Zizek. The Metastases of Enjoyment. p.136
The boomerang thus designates the very moment of hte emergence of “culture”, the moment when instinct is transformed into drive: the moment of splitting between goal and aim, the moment when the true aim is no longer to hit the goal but to maintain the very circular movement of repeatedly missing it.
Slavoj Zizek. Tarrying With The Negative. 1993. p.199
Communicative Capitalism (oh the irony)
“The concept of communicative capitalism designates the strange merging of democracy and capitalism in which contemporary subjects are produced and trapped. It does so by highlighting the way networked communications bring the two together. The values heralded as central to democracy take material form in networked communications technologies. Ideals of access, inclusion, discussion, and participation come to be realised in and through expansions, intensifications, and interconnections of global telecommunications. Changes in information and communication networks associated with digitalization, speed (of computer processors as well as connectivity) and memory/storage capacity impact capitalism and democracy, accelerating and intensifying some elements of each as they concolidate the two into a new ideological formation.”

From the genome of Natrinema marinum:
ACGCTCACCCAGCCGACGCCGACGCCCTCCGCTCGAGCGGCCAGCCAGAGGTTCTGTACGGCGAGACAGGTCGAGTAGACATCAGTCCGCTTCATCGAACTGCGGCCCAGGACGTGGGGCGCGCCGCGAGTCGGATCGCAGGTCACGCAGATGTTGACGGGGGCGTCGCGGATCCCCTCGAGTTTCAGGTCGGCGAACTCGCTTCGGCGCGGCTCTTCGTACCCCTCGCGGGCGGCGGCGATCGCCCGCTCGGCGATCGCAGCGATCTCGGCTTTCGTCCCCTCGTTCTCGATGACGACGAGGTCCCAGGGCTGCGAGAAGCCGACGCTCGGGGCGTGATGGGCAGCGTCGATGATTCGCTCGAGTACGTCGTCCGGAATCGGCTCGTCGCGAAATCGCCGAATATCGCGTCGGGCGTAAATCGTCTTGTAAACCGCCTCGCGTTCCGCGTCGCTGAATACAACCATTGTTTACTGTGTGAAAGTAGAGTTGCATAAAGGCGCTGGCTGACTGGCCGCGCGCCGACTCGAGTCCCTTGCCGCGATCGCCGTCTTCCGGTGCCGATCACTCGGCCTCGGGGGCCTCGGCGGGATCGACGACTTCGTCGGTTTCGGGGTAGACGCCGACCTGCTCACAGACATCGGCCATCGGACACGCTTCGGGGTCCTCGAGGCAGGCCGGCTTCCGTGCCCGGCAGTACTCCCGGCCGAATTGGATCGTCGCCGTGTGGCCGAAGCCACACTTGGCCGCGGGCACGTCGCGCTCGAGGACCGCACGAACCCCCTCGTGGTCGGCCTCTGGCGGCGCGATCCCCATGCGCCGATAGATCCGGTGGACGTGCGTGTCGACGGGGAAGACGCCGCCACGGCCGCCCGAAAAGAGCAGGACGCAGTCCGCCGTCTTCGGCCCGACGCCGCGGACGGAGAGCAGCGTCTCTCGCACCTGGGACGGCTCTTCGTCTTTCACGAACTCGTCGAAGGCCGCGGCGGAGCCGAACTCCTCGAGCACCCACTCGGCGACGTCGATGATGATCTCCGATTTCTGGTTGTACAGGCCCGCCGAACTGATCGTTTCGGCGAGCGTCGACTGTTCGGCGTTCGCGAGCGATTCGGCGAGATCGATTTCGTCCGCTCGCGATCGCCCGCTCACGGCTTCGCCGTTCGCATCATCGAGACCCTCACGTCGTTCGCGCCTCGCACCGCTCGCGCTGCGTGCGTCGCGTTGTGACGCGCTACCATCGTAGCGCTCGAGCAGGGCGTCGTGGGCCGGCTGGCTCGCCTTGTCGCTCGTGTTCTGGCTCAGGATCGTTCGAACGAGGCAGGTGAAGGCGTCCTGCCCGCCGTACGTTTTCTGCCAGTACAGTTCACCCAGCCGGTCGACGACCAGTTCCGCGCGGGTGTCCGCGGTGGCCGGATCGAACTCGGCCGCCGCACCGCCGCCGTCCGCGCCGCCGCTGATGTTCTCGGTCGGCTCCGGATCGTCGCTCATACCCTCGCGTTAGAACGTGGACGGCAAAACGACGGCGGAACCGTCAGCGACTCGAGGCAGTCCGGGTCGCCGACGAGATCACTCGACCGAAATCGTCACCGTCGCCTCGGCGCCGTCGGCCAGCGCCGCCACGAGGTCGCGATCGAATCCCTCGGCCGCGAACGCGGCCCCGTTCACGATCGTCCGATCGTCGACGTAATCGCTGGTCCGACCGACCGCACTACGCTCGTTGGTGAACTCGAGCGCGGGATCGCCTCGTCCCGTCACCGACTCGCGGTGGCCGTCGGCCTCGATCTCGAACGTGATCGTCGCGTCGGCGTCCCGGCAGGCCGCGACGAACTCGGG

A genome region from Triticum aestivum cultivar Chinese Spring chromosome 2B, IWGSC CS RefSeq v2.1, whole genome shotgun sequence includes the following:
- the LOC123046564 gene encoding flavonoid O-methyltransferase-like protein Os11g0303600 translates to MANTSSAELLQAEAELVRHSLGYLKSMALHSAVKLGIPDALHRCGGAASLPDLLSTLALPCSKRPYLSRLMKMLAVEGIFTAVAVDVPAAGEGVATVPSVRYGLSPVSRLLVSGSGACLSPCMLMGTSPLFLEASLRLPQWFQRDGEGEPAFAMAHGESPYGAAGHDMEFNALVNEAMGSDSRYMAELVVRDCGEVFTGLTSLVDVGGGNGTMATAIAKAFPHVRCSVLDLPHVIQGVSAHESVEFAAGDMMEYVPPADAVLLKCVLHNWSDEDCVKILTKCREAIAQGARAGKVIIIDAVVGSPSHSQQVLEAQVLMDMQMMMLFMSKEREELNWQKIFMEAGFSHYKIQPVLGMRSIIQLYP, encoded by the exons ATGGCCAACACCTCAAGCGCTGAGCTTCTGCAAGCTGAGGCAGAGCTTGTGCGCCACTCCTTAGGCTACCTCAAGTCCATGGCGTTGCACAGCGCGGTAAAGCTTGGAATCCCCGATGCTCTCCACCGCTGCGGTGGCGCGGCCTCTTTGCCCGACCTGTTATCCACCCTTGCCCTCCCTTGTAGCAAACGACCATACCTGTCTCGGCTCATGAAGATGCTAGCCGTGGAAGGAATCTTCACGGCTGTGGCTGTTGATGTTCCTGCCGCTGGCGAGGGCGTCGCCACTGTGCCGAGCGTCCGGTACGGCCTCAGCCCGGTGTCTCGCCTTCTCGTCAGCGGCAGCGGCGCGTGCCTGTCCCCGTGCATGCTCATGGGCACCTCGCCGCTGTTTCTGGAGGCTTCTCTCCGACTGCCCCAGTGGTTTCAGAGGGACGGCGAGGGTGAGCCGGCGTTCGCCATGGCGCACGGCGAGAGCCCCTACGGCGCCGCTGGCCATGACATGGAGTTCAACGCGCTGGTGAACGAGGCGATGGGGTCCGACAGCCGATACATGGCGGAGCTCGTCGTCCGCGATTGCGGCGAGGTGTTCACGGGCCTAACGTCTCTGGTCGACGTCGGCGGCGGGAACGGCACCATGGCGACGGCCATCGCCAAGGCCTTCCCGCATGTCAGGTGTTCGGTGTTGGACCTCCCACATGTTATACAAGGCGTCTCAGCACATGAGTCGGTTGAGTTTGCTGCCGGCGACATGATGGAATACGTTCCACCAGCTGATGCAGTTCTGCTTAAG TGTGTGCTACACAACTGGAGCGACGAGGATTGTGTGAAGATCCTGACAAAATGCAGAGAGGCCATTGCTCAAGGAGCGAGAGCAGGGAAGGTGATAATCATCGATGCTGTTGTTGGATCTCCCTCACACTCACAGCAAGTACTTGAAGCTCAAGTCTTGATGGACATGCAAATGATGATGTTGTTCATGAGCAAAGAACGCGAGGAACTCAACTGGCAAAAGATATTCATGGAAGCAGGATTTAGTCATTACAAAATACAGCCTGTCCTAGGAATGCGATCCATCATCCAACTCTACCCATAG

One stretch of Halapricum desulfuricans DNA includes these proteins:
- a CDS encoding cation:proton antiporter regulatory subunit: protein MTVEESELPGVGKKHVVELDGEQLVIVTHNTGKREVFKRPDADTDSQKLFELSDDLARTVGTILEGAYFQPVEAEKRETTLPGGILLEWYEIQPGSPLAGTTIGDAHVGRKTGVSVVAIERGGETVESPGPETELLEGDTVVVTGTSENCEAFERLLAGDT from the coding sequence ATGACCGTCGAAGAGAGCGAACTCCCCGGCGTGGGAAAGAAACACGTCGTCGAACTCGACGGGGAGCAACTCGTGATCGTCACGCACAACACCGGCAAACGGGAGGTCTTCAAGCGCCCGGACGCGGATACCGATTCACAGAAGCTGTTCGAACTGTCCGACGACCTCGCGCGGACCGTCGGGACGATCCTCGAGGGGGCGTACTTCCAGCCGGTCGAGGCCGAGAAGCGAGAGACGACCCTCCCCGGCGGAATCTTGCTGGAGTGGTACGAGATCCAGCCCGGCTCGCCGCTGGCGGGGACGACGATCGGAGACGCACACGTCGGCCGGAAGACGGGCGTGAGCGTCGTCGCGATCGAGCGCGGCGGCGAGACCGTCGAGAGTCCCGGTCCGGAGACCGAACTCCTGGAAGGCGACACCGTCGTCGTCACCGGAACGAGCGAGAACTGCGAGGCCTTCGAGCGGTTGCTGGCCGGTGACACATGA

“Rhetoric of access, participation, and democracy work ideologically to secure the technological infrastructure of neoliberalism, an invidious and predatory politico-economic project that concentrates assets and power in the hands of the very, very rich, devastating the planet and destroying the lives of billions of people.”